Emberwind is an adventure-themed platform game from indie dev TimeTrap. The city of Grendale has been overrun by gremlins commanded by the evil CandleFinger. As the short, stout gnome Kindle Elderwood, it's your job to comb through the villages and dispatch the evil little buggers from every nook and cranny. Along the way you'll get to learn new abilities and collect a whole lot of loot!
When you boil it down, Emberwind is really about three things: exploration, platforming, and combat. Oh, and collecting stuff. Four things. Kindle carries a nice little staff he uses to smack gremlins that come nearby. Soon, you unlock new combat abilities like a swirling attack, a rolling attack, and a rapid-fire hit that really does some damage. Kindle also has some defensive and movement tricks up his stubby sleeve, like a rocket jump, a dash, and a duck-and-hide ability that uses his pointy little hat. Pretty resourceful gnome, isn't he?
Level design is pretty open-ended and allows for exploration both above and below ground. Each sidescrolling stage is filled with secret passageways, tunnels, suspicious platforms hovering just above your jumping range, and so much more. All you have to do in each level is restore light to every house, but you won't want to leave until you feel like you've poked your nose in every hiding space the level has to offer.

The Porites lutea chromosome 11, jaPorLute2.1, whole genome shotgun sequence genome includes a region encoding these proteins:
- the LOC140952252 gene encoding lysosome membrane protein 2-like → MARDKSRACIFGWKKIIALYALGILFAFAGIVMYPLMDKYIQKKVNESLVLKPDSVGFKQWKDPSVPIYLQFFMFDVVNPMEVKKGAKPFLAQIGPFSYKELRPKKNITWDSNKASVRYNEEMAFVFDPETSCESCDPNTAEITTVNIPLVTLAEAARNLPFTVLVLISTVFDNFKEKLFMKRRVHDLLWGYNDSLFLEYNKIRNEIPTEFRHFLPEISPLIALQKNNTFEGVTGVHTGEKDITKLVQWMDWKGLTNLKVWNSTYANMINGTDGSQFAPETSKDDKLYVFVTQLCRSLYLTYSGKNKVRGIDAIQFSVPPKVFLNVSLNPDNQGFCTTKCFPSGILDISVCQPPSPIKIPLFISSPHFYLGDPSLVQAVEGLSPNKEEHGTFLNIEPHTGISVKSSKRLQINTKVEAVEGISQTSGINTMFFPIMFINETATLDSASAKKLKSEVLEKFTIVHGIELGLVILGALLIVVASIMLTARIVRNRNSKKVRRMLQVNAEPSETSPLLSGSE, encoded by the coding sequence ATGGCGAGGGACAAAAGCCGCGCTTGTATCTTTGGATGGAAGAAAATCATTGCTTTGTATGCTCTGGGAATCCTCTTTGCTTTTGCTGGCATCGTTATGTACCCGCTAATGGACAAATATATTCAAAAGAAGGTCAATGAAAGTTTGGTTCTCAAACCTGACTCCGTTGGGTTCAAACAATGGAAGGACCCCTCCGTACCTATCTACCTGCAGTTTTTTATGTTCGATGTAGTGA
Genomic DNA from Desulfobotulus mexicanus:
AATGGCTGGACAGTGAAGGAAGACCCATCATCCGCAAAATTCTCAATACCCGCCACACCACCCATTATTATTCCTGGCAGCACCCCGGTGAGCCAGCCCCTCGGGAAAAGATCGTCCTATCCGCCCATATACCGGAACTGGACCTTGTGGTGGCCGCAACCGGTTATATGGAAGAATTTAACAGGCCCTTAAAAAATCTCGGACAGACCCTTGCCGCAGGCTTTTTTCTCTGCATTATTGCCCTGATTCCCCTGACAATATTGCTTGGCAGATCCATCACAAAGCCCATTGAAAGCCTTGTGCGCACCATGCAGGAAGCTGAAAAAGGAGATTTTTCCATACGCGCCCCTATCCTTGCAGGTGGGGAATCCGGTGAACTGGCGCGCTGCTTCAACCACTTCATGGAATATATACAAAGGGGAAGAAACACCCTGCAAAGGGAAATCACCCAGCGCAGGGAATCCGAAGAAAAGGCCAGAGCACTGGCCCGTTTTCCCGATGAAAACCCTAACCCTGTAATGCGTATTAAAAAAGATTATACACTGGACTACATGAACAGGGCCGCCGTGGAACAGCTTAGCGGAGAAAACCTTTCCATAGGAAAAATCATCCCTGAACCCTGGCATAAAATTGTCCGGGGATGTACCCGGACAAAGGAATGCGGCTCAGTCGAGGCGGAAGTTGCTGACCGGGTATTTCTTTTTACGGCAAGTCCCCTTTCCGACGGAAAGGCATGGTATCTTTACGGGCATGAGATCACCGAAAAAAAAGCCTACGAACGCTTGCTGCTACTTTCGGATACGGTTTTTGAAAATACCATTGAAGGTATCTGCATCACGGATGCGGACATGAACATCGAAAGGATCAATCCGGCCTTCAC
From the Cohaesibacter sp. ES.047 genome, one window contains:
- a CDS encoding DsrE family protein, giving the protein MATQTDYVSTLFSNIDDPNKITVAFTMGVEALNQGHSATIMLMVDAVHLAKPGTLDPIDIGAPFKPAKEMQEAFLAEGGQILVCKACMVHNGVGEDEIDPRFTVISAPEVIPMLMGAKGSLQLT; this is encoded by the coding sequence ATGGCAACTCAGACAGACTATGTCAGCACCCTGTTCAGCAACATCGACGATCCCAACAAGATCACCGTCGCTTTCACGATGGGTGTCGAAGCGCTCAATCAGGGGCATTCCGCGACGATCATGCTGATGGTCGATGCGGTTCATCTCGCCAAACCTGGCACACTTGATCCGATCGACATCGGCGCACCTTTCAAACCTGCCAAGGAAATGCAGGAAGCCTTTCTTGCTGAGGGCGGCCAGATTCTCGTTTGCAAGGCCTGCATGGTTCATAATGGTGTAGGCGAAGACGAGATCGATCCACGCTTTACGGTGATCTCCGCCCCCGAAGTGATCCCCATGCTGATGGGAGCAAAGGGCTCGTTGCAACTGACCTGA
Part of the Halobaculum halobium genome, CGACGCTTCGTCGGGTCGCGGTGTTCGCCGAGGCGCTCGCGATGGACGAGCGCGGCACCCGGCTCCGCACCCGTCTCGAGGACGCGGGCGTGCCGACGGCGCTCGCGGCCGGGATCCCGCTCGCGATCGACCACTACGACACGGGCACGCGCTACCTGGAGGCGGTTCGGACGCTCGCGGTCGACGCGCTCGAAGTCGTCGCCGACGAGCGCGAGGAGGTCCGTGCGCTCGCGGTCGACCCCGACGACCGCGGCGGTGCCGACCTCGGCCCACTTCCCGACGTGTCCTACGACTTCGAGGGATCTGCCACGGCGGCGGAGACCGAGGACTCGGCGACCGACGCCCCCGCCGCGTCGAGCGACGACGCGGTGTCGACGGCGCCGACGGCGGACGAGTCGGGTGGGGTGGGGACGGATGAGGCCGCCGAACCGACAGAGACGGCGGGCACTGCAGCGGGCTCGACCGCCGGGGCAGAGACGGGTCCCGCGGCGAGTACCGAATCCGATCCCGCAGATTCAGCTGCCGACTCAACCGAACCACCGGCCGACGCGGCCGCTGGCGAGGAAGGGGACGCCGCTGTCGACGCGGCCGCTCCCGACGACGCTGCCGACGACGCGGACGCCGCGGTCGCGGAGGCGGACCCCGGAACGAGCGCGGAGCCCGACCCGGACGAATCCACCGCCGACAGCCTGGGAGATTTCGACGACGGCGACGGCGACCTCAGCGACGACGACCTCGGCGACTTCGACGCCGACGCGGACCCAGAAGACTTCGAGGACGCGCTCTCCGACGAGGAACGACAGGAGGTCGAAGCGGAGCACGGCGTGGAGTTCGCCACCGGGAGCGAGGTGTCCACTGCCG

And as for the collecting part of the game, you've got plenty of stuff to find: coins, acorn-like things, diamonds, more coins, and brownies (not the kind you eat, obviously). Most of the former are used mainly for scoring purposes, but the brownies are handy little guys that give you special attack abilities. One imbibes your staff with the power to stun enemies, while another shoots fire! Finding and using brownies is a lot of fun and makes combat in Emberwind thoroughly enjoyable.
Analysis: It's an unassuming game on many fronts, but Emberwind delivers where few games of its kind do. For starters, platformers generally encourage you to avoid enemies, as one touch sends you packing. Here, though, it's not only beneficial to hop down and attack them, it's required and it's fun! Emberwind also offers a slight non-linear flavor to its gameplay, even though from level to level you're on a straight path to the end.
The music and visual presentation in this game are both spectacular. Some of the artwork comes across as slightly grainy on an HD monitor, but the attention to color and shape makes each location overflowing with personality. There isn't too much variety in the settings, but when they look and sound this good, you really don't care.
If Emberwind has anything holding it back from perfection, it's that the game gets a little repetitive after a few hours. All of your abilities will be unlocked, and you'll pretty much just go from level to level gathering gems and bringing light to houses. Boss battles switch things up a bit, and if you take a casual approach to playing the game, you'll never suffer burnout.
Emberwind is simple on the surface but has a wealth of entertainment buried just below. The level design is absolutely enjoyable, the difficulty is just right, and the strong dose of enchantment, exploration and combat is the perfect antidote for starved platforming fans.